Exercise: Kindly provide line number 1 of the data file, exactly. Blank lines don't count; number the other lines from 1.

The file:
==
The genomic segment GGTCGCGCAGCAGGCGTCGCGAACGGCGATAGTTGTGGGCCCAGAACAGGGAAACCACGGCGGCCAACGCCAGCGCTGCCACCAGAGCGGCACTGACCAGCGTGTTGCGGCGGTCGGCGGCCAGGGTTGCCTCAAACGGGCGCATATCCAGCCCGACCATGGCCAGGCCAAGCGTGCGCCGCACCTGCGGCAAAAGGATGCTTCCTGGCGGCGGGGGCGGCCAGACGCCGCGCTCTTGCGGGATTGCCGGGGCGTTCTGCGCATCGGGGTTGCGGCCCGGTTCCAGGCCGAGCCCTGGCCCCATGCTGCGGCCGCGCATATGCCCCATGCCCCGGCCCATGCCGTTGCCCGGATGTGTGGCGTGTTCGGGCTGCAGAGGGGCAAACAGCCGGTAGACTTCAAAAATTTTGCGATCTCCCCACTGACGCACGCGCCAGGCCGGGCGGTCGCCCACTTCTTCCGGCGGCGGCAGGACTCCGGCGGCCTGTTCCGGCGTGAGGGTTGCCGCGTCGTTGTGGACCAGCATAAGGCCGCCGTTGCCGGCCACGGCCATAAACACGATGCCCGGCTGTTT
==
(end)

The genomic segment GGTCGCGCAGCAGGCGTCGCGAACGGCGATAGTTGTGGGCCCAGAACAGGGAAACCACGGCGGCCAACGCCAGCGCTGCCACCAGAGCGGCACTGACCAGCGTGTTGCGGCGGTCGGCGGCCAGGGTTGCCTCAAACGGGCGCATATCCAGCCCGACCATGGCCAGGCCAAGCGTGCGCCGCACCTGCGGCAAAAGGATGCTTCCTGGCGGCGGGGGCGGCCAGACGCCGCGCTCTTGCGGGATTGCCGGGGCGTTCTGCGCATCGGGGTTGCGGCCCGGTTCCAGGCCGAGCCCTGGCCCCATGCTGCGGCCGCGCATATGCCCCATGCCCCGGCCCATGCCGTTGCCCGGATGTGTGGCGTGTTCGGGCTGCAGAGGGGCAAACAGCCGGTAGACTTCAAAAATTTTGCGATCTCCCCACTGACGCACGCGCCAGGCCGGGCGGTCGCCCACTTCTTCCGGCGGCGGCAGGACTCCGGCGGCCTGTTCCGGCGTGAGGGTTGCCGCGTCGTTGTGGACCAGCATAAGGCCGCCGTTGCCGGCCACGGCCATAAACACGATGCCCGGCTGTTT